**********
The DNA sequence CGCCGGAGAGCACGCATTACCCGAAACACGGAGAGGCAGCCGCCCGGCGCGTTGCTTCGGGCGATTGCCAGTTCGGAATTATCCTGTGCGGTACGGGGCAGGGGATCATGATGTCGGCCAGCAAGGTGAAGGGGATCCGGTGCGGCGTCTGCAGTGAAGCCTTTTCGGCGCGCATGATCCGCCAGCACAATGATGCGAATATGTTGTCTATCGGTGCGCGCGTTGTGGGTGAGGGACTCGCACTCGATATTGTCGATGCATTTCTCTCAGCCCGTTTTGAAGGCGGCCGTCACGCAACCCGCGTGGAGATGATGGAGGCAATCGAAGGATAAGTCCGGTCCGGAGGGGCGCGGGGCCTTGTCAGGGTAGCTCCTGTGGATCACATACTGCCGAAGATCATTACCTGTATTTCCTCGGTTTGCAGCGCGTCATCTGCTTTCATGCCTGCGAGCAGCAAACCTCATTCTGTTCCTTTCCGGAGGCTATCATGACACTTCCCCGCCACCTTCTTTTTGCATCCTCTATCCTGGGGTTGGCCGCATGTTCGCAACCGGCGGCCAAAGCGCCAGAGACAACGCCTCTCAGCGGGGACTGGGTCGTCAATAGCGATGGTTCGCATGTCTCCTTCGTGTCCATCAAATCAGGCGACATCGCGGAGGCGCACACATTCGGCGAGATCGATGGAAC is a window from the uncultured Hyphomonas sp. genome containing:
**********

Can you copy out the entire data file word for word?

The DNA sequence CGCCGGAGAGCACGCATTACCCGAAACACGGAGAGGCAGCCGCCCGGCGCGTTGCTTCGGGCGATTGCCAGTTCGGAATTATCCTGTGCGGTACGGGGCAGGGGATCATGATGTCGGCCAGCAAGGTGAAGGGGATCCGGTGCGGCGTCTGCAGTGAAGCCTTTTCGGCGCGCATGATCCGCCAGCACAATGATGCGAATATGTTGTCTATCGGTGCGCGCGTTGTGGGTGAGGGACTCGCACTCGATATTGTCGATGCATTTCTCTCAGCCCGTTTTGAAGGCGGCCGTCACGCAACCCGCGTGGAGATGATGGAGGCAATCGAAGGATAAGTCCGGTCCGGAGGGGCGCGGGGCCTTGTCAGGGTAGCTCCTGTGGATCACATACTGCCGAAGATCATTACCTGTATTTCCTCGGTTTGCAGCGCGTCATCTGCTTTCATGCCTGCGAGCAGCAAACCTCATTCTGTTCCTTTCCGGAGGCTATCATGACACTTCCCCGCCACCTTCTTTTTGCATCCTCTATCCTGGGGTTGGCCGCATGTTCGCAACCGGCGGCCAAAGCGCCAGAGACAACGCCTCTCAGCGGGGACTGGGTCGTCAATAGCGATGGTTCGCATGTCTCCTTCGTGTCCATCAAATCAGGCGACATCGCGGAGGCGCACACATTCGGCGAGATCGATGGAAC is a window from the uncultured Hyphomonas sp. genome containing: